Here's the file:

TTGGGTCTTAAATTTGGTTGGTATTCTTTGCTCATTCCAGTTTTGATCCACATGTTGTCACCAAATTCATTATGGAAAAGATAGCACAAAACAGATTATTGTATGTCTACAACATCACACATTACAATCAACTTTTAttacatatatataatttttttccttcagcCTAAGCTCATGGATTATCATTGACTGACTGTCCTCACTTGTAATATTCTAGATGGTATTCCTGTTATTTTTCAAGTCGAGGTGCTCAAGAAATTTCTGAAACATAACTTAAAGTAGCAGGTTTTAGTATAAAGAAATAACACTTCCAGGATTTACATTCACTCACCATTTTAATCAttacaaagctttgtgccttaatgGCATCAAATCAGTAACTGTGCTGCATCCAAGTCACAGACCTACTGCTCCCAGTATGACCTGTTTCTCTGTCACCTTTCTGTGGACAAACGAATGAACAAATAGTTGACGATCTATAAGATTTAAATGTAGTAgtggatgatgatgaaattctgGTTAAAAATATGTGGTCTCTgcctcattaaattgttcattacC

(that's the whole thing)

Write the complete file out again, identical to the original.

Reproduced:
TTGGGTCTTAAATTTGGTTGGTATTCTTTGCTCATTCCAGTTTTGATCCACATGTTGTCACCAAATTCATTATGGAAAAGATAGCACAAAACAGATTATTGTATGTCTACAACATCACACATTACAATCAACTTTTAttacatatatataatttttttccttcagcCTAAGCTCATGGATTATCATTGACTGACTGTCCTCACTTGTAATATTCTAGATGGTATTCCTGTTATTTTTCAAGTCGAGGTGCTCAAGAAATTTCTGAAACATAACTTAAAGTAGCAGGTTTTAGTATAAAGAAATAACACTTCCAGGATTTACATTCACTCACCATTTTAATCAttacaaagctttgtgccttaatgGCATCAAATCAGTAACTGTGCTGCATCCAAGTCACAGACCTACTGCTCCCAGTATGACCTGTTTCTCTGTCACCTTTCTGTGGACAAACGAATGAACAAATAGTTGACGATCTATAAGATTTAAATGTAGTAgtggatgatgatgaaattctgGTTAAAAATATGTGGTCTCTgcctcattaaattgttcattacC